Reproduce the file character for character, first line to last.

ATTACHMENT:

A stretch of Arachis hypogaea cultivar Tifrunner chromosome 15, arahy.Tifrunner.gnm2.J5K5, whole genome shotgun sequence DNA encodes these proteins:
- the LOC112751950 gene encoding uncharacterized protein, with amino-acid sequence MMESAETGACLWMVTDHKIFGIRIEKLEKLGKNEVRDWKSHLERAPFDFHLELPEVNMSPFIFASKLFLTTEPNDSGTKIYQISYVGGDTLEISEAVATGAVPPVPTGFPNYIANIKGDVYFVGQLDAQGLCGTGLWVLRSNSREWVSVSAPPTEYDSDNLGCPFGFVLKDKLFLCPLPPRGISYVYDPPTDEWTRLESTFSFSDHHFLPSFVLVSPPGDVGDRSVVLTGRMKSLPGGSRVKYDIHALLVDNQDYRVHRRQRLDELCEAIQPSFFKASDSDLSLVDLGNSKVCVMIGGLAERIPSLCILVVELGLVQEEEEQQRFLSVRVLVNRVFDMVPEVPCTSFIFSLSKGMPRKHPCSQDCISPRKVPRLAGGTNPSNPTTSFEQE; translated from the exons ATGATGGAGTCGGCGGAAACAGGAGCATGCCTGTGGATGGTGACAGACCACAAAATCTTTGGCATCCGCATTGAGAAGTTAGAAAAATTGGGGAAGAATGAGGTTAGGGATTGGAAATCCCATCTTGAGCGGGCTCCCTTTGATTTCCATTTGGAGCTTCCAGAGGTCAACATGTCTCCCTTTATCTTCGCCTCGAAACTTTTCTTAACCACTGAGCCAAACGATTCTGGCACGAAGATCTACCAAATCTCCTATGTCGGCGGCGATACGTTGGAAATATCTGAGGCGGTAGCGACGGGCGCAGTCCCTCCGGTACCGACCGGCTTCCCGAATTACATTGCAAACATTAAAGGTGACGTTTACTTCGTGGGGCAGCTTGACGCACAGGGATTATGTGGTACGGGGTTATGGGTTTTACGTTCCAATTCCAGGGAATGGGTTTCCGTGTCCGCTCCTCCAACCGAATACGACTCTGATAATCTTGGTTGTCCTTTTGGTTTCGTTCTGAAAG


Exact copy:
A stretch of Arachis hypogaea cultivar Tifrunner chromosome 15, arahy.Tifrunner.gnm2.J5K5, whole genome shotgun sequence DNA encodes these proteins:
- the LOC112751950 gene encoding uncharacterized protein, with amino-acid sequence MMESAETGACLWMVTDHKIFGIRIEKLEKLGKNEVRDWKSHLERAPFDFHLELPEVNMSPFIFASKLFLTTEPNDSGTKIYQISYVGGDTLEISEAVATGAVPPVPTGFPNYIANIKGDVYFVGQLDAQGLCGTGLWVLRSNSREWVSVSAPPTEYDSDNLGCPFGFVLKDKLFLCPLPPRGISYVYDPPTDEWTRLESTFSFSDHHFLPSFVLVSPPGDVGDRSVVLTGRMKSLPGGSRVKYDIHALLVDNQDYRVHRRQRLDELCEAIQPSFFKASDSDLSLVDLGNSKVCVMIGGLAERIPSLCILVVELGLVQEEEEQQRFLSVRVLVNRVFDMVPEVPCTSFIFSLSKGMPRKHPCSQDCISPRKVPRLAGGTNPSNPTTSFEQE; translated from the exons ATGATGGAGTCGGCGGAAACAGGAGCATGCCTGTGGATGGTGACAGACCACAAAATCTTTGGCATCCGCATTGAGAAGTTAGAAAAATTGGGGAAGAATGAGGTTAGGGATTGGAAATCCCATCTTGAGCGGGCTCCCTTTGATTTCCATTTGGAGCTTCCAGAGGTCAACATGTCTCCCTTTATCTTCGCCTCGAAACTTTTCTTAACCACTGAGCCAAACGATTCTGGCACGAAGATCTACCAAATCTCCTATGTCGGCGGCGATACGTTGGAAATATCTGAGGCGGTAGCGACGGGCGCAGTCCCTCCGGTACCGACCGGCTTCCCGAATTACATTGCAAACATTAAAGGTGACGTTTACTTCGTGGGGCAGCTTGACGCACAGGGATTATGTGGTACGGGGTTATGGGTTTTACGTTCCAATTCCAGGGAATGGGTTTCCGTGTCCGCTCCTCCAACCGAATACGACTCTGATAATCTTGGTTGTCCTTTTGGTTTCGTTCTGAAAG